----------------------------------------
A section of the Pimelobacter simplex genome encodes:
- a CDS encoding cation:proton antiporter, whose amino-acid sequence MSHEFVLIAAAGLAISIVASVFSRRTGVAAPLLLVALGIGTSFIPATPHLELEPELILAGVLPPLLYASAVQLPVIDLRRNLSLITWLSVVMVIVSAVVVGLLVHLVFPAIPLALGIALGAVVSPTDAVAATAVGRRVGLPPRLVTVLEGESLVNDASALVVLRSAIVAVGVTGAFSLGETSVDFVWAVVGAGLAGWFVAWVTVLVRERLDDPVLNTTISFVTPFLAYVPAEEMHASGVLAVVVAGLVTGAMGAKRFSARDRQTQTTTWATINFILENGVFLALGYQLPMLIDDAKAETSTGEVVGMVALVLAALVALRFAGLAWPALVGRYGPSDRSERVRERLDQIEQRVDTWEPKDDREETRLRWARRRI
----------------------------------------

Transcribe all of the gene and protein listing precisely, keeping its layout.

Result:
A section of the Pimelobacter simplex genome encodes:
- a CDS encoding cation:proton antiporter, whose amino-acid sequence MSHEFVLIAAAGLAISIVASVFSRRTGVAAPLLLVALGIGTSFIPATPHLELEPELILAGVLPPLLYASAVQLPVIDLRRNLSLITWLSVVMVIVSAVVVGLLVHLVFPAIPLALGIALGAVVSPTDAVAATAVGRRVGLPPRLVTVLEGESLVNDASALVVLRSAIVAVGVTGAFSLGETSVDFVWAVVGAGLAGWFVAWVTVLVRERLDDPVLNTTISFVTPFLAYVPAEEMHASGVLAVVVAGLVTGAMGAKRFSARDRQTQTTTWATINFILENGVFLALGYQLPMLIDDAKAETSTGEVVGMVALVLAALVALRFAGLAWPALVGRYGPSDRSERVRERLDQIEQRVDTWEPKDDREETRLRWARRRI